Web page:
What you should know about hay fever
Posted on 13 September 2016
You know the symptoms – those itchy eyes, runny nose and frequent sneezing all mean that it’s spring. But although seasonal allergies are prevalent at this time of year, it’s not just a springtime affliction. Allergic rhinitis, the official medical term for hay fever, can strike at any time and at the change of any season, depending on what is causing the allergy.
Root cause of hay fever
The most common environmental allergens – substances that cause allergic rhinitis – are pollen, grass seeds, dust, nasty critters called house dust mites, pet dander (tiny flecks of skin shed by animals with fur or feathers), pollution and mould spores.
‘Worldwide, allergic rhinitis is said to be on the rise and it’s believed that pollution may be the underlying cause,’ says Dr Gary Middleton of Mediclinic Tzaneen. Fortunately allergic rhinitis can be treated fairly successfully, provided it is diagnosed and managed.
Find the pattern
The first step towards diagnosing and treating a seasonal allergy is to take a good look at the patient’s medical history. ‘We often see recurring infections, such as a middle ear infection caused by persistent nasal congestion,’ says Dr Middleton. ‘Or there might be medical conditions such as asthma that flare up at the same time every year. This is usually a sign that seasonal allergies are playing a role.’
Take a test
The next step is to identify what the sufferer is allergic to and minimise exposure to the substance, but that’s easier said than done. ‘It’s not always possible to avoid pollution, move premises or banish a beloved family pet,’ Dr Middleton explains.
There are two tests you can take:
- A radioallergosorbent (RAST) blood test can help determine what substances you might be allergic to.
- A Phadiotop test helps to determine whether the allergy is being caused by something in your environment.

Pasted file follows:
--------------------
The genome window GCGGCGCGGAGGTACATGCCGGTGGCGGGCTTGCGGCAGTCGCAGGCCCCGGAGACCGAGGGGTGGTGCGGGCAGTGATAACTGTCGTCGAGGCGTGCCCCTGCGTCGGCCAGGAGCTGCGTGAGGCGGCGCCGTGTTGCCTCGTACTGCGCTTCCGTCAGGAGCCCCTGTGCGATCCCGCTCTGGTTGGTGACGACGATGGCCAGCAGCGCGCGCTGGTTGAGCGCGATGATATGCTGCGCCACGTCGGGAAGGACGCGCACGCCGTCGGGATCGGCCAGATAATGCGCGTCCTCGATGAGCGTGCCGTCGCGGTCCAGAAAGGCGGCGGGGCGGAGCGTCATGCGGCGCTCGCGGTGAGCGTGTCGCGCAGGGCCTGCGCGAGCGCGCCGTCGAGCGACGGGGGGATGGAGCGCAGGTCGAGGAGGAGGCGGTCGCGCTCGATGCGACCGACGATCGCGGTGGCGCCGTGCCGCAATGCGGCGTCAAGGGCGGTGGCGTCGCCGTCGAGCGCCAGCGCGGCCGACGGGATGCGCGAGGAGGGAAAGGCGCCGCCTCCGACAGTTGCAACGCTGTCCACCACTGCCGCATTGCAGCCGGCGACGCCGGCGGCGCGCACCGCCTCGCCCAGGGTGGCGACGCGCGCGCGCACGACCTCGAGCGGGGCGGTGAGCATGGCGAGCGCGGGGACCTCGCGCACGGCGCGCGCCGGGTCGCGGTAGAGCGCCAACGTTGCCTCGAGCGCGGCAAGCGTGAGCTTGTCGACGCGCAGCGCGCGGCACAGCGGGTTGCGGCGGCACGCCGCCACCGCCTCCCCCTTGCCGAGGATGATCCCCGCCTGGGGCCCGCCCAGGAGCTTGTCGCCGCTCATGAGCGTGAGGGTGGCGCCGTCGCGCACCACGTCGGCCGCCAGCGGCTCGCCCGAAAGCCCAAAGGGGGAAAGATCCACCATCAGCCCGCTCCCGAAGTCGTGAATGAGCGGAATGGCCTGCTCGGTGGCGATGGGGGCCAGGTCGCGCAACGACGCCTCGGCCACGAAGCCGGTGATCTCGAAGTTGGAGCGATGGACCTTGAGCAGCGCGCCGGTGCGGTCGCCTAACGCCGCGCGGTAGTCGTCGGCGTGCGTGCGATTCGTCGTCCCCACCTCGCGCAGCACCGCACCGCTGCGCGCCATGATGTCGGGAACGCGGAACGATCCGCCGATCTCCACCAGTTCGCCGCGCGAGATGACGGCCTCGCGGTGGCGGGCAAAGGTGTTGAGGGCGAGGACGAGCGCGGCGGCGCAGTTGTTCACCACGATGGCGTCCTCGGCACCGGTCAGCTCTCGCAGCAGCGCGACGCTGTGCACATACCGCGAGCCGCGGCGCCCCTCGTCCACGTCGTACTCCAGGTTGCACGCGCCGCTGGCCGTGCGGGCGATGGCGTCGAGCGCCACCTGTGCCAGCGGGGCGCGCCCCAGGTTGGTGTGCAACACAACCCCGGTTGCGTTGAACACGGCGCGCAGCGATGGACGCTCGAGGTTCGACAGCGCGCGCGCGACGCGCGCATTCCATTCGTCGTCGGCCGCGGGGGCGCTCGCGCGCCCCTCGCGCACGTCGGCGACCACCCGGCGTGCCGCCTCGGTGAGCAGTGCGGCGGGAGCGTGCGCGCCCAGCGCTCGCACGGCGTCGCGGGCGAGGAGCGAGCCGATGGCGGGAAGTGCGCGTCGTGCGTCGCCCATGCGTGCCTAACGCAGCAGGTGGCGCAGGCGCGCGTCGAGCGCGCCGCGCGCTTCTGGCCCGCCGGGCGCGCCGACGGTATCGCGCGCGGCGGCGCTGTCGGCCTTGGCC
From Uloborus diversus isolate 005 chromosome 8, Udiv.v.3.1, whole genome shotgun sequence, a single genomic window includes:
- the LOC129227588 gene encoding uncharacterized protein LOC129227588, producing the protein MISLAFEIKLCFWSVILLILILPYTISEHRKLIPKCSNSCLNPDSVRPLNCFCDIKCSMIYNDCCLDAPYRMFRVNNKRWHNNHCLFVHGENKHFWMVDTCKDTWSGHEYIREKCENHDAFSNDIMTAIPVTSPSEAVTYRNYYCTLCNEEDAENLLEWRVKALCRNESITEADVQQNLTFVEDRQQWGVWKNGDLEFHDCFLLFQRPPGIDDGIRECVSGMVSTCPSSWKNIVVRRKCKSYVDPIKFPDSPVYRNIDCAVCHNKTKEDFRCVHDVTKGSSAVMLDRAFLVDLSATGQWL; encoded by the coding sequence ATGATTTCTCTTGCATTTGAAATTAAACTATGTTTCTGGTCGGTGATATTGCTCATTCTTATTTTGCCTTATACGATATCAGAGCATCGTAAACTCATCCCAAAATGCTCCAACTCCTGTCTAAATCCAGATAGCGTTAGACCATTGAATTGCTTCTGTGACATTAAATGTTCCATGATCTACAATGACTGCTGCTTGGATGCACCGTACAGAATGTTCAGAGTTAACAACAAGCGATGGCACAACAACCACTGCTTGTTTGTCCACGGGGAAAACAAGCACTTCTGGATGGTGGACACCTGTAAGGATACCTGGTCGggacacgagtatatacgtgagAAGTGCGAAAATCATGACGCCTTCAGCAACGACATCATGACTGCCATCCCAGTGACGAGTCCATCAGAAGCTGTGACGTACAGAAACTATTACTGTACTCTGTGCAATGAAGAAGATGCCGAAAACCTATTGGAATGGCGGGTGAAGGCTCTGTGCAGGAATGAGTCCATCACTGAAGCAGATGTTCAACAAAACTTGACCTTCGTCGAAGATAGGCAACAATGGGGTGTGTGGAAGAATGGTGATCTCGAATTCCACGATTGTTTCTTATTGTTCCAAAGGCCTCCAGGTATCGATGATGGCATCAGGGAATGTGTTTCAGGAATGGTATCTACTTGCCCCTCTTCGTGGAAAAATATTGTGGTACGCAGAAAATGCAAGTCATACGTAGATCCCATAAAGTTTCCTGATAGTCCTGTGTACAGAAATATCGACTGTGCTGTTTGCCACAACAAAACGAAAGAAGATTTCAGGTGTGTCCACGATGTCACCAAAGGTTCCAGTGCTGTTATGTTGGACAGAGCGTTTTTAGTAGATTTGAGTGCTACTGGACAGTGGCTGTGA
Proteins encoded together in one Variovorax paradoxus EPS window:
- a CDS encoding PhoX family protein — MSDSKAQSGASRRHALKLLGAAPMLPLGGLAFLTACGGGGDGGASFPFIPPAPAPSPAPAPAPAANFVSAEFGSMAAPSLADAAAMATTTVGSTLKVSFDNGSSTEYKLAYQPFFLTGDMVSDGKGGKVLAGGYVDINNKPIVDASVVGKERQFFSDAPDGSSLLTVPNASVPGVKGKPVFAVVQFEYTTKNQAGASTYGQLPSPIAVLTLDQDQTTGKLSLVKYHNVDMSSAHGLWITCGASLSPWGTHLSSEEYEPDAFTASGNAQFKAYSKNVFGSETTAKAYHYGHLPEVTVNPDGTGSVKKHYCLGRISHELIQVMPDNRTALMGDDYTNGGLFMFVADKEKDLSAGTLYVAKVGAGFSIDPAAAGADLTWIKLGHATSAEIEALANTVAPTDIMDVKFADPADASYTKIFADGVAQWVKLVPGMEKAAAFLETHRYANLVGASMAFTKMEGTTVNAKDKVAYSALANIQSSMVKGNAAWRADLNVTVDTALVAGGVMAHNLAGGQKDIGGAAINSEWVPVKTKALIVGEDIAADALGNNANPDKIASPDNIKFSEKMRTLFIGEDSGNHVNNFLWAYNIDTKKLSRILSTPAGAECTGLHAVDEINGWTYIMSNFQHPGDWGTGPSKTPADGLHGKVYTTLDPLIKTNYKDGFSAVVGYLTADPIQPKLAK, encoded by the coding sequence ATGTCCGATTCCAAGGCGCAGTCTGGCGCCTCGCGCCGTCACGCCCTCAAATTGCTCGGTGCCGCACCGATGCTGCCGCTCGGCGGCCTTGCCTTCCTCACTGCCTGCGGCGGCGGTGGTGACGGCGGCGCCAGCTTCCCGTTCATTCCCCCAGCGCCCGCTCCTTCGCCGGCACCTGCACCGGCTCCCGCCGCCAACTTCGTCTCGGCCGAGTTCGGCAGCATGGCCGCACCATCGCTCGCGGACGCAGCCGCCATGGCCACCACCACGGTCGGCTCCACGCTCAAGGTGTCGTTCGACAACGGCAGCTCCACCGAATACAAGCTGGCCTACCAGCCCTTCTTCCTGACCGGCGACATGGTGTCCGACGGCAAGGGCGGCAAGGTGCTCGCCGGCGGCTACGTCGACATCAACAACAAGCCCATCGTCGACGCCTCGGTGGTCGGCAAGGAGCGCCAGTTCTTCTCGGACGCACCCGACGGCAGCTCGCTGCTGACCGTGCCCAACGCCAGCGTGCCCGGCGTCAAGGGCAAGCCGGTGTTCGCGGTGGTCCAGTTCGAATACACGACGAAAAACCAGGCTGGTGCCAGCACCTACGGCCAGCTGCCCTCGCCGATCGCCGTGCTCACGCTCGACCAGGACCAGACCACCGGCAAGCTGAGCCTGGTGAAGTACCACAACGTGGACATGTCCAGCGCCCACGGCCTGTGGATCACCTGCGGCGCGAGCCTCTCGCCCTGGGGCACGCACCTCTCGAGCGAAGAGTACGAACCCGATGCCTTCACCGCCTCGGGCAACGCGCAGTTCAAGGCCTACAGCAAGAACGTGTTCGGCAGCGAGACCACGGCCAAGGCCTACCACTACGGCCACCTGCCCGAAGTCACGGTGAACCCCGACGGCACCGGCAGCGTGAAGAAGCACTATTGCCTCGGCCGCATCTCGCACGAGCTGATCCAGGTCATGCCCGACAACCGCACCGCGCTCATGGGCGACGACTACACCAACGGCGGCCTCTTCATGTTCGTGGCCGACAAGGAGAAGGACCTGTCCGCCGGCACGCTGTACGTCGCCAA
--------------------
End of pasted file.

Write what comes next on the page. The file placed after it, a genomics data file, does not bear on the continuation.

These tests are useful if, for example, you are allergic to house dust mites. You could then take measures to eliminate them from your home by removing carpets and regularly vacuuming curtains, cushions, mattresses and bedding.
Best treatment options
Most environmental allergens are hard to eliminate, so Dr Middleton suggests adopting a treatment protocol of either daily oral antihistamines and/or inhaled corticosteroids. Both antihistamines and steroid nasal sprays are very effective in treating allergic rhinitis and have few side effects – provided they are used correctly.
‘I tell my patients to take antihistamines at night in case it makes them drowsy, and to use their left hand to squirt nasal spray up their right nostril and vice versa. This ensures that that the spray gets to the appropriate place and doesn’t irritate the nasal septum.’
Know the signs
If you suspect that you have a seasonal allergy or are allergic to something in your environment, it’s a good idea to consult your GP. Persistent bad breath, nightly snoring, ongoing nasal congestion or repeated upper respiratory infections are all signs that you may be suffering from allergies.
Untreated allergic rhinitis has a marked negative impact on your quality of life and can lead to unnecessary complications such as infections or delayed speech and impaired hearing in children.